mobile medicare

'Build once, use often' guides improvements

If there’s one IT trend that can’t be ignored, it’s the surge toward mobile as the main way that people get information. Government agencies have been late to the game, and only over the past year or so have begun to design responsive websites, which use a single set of data and code to deliver content to all devices, displays and browsers.

The Center for Medicare and Medicaid Services (CMS) is one of the few that was ahead of the pack. The redesign of its website not only provides online self-service for Medicare beneficiaries and caregivers, no matter how they want to get it, but it also sets a baseline for the reuse of design tools and methods for other CMS Web projects.

The redesign took advantage of several years of research on what Medicare beneficiaries were looking for online, said Jon Booth, director of the CMS’ Web and New Media Group, and that allowed his group to “look with new eyes” at how should work for them.

Applying responsive design to the site “was challenging, but adds huge value to consumers on top of the initial design,” he said. “When we launched the project, though responsive Web design was becoming common in the commercial sector, there were very few .gov sites that had implemented it.”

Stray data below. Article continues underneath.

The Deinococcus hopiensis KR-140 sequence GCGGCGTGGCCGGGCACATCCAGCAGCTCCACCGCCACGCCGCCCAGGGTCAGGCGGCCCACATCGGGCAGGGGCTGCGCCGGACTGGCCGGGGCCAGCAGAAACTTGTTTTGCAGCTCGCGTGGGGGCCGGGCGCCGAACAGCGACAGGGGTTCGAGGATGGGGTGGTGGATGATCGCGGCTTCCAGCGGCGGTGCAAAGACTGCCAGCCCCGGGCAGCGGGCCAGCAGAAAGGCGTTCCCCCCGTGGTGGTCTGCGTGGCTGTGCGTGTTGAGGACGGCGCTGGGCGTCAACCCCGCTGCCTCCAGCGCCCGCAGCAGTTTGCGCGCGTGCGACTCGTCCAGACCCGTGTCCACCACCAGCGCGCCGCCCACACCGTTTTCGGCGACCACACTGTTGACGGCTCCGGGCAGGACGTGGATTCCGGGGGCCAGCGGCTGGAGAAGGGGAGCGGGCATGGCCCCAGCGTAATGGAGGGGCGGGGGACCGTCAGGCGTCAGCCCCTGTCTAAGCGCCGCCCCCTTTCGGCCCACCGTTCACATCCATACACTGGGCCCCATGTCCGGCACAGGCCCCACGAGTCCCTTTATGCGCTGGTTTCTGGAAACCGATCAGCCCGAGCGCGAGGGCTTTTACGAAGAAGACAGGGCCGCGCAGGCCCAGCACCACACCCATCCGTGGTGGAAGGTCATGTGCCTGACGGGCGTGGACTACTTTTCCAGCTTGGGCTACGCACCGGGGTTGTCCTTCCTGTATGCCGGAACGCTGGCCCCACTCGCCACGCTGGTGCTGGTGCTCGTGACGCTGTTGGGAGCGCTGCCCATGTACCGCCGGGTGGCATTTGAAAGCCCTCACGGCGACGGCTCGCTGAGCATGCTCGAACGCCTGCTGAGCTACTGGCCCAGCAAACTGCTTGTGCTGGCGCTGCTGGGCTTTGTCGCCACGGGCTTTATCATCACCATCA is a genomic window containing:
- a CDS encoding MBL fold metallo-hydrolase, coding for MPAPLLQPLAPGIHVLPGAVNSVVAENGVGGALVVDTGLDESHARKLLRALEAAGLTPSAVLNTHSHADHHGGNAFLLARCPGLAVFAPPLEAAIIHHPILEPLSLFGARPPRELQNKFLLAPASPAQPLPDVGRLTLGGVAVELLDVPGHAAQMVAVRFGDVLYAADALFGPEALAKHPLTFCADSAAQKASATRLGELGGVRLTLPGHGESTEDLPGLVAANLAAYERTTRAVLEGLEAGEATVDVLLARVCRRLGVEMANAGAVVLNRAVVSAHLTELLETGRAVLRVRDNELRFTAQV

The goal was an increased and more cost-effective use of the website, with common inquiries handled on the website itself rather than through a 1-800-MEDICARE phone line. The number of people using the site has increased steadily, and CMS estimated savings of $9.50 for each self-service inquiry, for a total of $19 million in 2012 alone.

The site redesign was based on a set of reusable frameworks developed under, which was launched at the same time. The frameworks were built around Web services and service-oriented architectures, as well as reusable 508 compliant code libraries and style guides. A central repository was also created to store resource files for the open source community.

The use of open data and reusable design has been a focus of the Obama administration for several years, and its “build once, use repeatedly” and “anytime, anywhere, any device” strategy is at the core of CMS’ current approach to Web design. One result is expected to be easier sharing of data between organizations, with a more seamless presentation of information to the public. Another should be lower Web development costs and greater operational efficiencies.

Indeed, CMS has been moving to building tools off its own open data platforms, Booth said. One example of that is the health premium estimation tool on, which was developed using open data APIs for the health care plan data. It’s a model that CMS plans to embrace for future development, he said.

Along those lines, the redesign is just the first step for Booth’s group. A number of other enhancements are planned for the site in 2014, such as tool redesigns. And there have already been other projects that have profited from the redesign.

“The new projects that we launched after this project, including and the ‘Learn’ side of [launched in June 2013] have all used the responsive framework that was first built to support the launch,” Booth said.

About the Author

Brian Robinson is a freelance technology writer for GCN.

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